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Journal of molecular medicine (Berlin, Germany)

Nlrp1 inflammasome is downregulated in trauma patients.


PMID 26232934

Abstract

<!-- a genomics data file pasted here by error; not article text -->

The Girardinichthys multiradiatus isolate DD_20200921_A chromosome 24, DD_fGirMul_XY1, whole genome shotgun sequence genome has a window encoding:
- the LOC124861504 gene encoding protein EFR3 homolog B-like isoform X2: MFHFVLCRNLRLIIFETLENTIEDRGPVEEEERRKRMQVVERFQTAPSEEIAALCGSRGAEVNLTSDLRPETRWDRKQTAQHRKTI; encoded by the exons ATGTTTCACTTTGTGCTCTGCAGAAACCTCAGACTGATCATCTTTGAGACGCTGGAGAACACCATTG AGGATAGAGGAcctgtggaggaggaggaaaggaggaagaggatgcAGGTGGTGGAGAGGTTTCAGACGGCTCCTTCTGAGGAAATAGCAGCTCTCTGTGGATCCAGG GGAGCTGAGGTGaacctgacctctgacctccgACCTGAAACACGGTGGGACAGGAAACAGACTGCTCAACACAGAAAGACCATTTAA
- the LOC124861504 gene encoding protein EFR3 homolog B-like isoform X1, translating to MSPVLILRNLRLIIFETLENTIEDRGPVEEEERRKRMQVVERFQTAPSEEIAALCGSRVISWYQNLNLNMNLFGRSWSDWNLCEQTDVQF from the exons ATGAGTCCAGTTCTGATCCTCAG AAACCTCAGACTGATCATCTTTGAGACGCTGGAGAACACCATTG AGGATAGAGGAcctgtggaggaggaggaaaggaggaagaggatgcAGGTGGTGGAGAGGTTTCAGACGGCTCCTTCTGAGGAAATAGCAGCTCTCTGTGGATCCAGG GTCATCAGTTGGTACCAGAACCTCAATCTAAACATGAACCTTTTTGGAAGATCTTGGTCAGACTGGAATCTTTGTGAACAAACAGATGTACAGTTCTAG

After a major trauma, IL-1β-producing capacity of monocytes is reduced. Generation of IL-1β is important for appropriate immune response after trauma and requires not only synthesis and transcription of inflammasome components but also their activation. Altered IL-1β-processing due to deregulated NLRP inflammasomes assembly is associated with several inflammatory diseases. However, the precise role of NLRP1 inflammasome in monocytes after trauma is unknown. Here, we investigated if NLRP1 inflammasome components are responsible for depressed monocyte function after trauma. We found in ex vivo in vitro assays that LPS-stimulation of CD14(+)-isolated monocytes from healthy volunteers (HV) results in remarkably higher capacity of the IL-1β-release compared to trauma patients (TP). During the 10-day time course, this monocyte depression was highest immediately after admission. Inflammasome activation correlating with this inflammatory response was demonstrated by enhanced protein production of cleaved IL-1β and caspase-1. Furthermore, we found that the gene expression of IL-1β, caspase-1, and ASC was comparable in TP and HV after LPS-stimulation during the 10-day course, while NLRP1 was markedly reduced in TP. We demonstrated that transfected monocytes from TP, which expressed the lacking components, were recovered in their LPS-induced IL-1β-release and that lacking of NLRP1 is responsible for the suppressed monocyte activity after trauma. The restoration of NLRP1 inflammasome suggests new mechanistic target for the recovery of dysbalanced immune reaction after trauma. Suppression in monocyte function occurs early after a major trauma or surgery. Reduced gene expression abrogates NLRP1 inflammasome assembly after trauma. Limited availability of inflammasome components may cause reduced host defense. Restoring NLRP1 in immune-suppressed monocytes recovers NLPR1 activity after trauma. Recovered inflammasome activity may improve the immune response to PAMPs/DAMPs.